Saturday, November 8, 2008

A Little Taste Of History (29)

Topic: New York City's Theatres Pre: 1911 #2

The Brighton Theatre

The Brighton theatre at 1239 Broadway opened with a variety show on August 26, 1878; and after many changes of names, became the Bijou Theatre, December 1, 1883.

The Manhattan (or Eagle) Theatre

The Manhattan (or Eagle) Theatre stood on the west side of Broadway between Thirty-second and Thirty-third streets. It was opened with a variety show October 18, 1875; later, it became the Standard Theatre, becoming the Manhattan again August 30, 1897. It was the first house in New York to present Gilbert and Sullivan's H.M.S. Pinafore which became so popular that it was played at over half a dozen theatres at the same time; that was before the days of international copyright. Towards the end of its career, it was about the only theatre of prominence the city outside of the theatrical trust. At the last it became a moving-picture house, and was torn down in 1909 to make way for Gimbel Brothers' big department store.

The Herald Square Theatre

At the northwest corner of Thirty-fifth Street a building called the Coliseum was opened with a panorama in 1873 and was run until the following year, when it was taken down and removed to Philadelphia during the Centennial Exposition. October 11, 1876, the New York Aquarium took its place with a theatre, and later, a circus attached. The place was very popular until 1883, when it was torn down and the New Park Theatre was erected, opening on October fifteenth. Harrigan took possession and opened on August 31, 1885, after the destruction of his New Theatre Comique. It was called Harrigan's Theatre and was successful, but the rent ate up the profits and Harrigan was obliged to give it up. It then became the Herald Square Theatre on September 17, 1895, and has retained that name until the present.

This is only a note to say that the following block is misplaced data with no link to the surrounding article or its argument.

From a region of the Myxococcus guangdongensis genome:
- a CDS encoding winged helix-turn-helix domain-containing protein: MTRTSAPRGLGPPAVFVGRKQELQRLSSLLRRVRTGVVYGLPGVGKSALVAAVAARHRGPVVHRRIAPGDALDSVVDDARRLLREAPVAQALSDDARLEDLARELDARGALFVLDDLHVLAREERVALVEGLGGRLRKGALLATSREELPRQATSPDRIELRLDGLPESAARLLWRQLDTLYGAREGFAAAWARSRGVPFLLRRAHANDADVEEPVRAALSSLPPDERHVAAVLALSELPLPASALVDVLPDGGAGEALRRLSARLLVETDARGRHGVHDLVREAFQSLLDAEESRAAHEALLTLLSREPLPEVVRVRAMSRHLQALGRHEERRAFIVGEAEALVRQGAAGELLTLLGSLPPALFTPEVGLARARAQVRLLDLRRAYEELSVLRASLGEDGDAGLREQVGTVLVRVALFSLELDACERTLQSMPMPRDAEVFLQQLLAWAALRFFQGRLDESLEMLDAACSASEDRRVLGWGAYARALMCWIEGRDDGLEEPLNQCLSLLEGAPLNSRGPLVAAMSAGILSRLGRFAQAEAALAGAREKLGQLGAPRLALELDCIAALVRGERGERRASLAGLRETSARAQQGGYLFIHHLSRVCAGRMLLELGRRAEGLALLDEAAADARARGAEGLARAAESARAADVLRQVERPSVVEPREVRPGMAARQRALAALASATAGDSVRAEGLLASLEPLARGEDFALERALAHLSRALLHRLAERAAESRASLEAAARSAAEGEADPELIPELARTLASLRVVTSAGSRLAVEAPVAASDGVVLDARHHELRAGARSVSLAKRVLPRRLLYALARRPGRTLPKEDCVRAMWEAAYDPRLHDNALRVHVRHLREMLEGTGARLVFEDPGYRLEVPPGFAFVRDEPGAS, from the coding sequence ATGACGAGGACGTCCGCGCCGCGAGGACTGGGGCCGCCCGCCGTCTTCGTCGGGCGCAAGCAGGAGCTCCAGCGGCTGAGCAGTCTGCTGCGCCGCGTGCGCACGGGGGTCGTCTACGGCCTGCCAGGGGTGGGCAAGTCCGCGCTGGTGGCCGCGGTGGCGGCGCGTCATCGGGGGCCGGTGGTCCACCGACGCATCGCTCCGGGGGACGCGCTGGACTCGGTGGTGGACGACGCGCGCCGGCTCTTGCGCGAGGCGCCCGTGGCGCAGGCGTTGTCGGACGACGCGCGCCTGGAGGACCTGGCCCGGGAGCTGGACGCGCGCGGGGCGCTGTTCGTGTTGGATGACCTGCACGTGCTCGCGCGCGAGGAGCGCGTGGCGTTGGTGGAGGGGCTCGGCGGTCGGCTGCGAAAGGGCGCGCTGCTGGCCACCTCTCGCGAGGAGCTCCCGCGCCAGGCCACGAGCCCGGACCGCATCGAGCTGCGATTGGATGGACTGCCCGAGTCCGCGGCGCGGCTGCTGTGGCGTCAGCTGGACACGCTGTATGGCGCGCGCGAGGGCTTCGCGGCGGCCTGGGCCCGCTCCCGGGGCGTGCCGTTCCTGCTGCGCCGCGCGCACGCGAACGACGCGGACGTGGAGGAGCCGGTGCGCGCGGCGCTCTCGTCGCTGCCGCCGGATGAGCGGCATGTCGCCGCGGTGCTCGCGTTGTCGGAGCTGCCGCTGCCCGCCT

The Knickerbocker

After the destruction of his Park Theatre at Twenty-second Street, Henry E. Abbey had no house that he could call his own until 1893, when he opened the theatre at the northeast corner of Thirty-eighth Street, where he introduced Irving, Bernhardt, and other foreign actors of high rank, opening with the first named on November 8, 1893. On September 14, 1897, the house was opened as the Knickerbocker, a name that it still retains.



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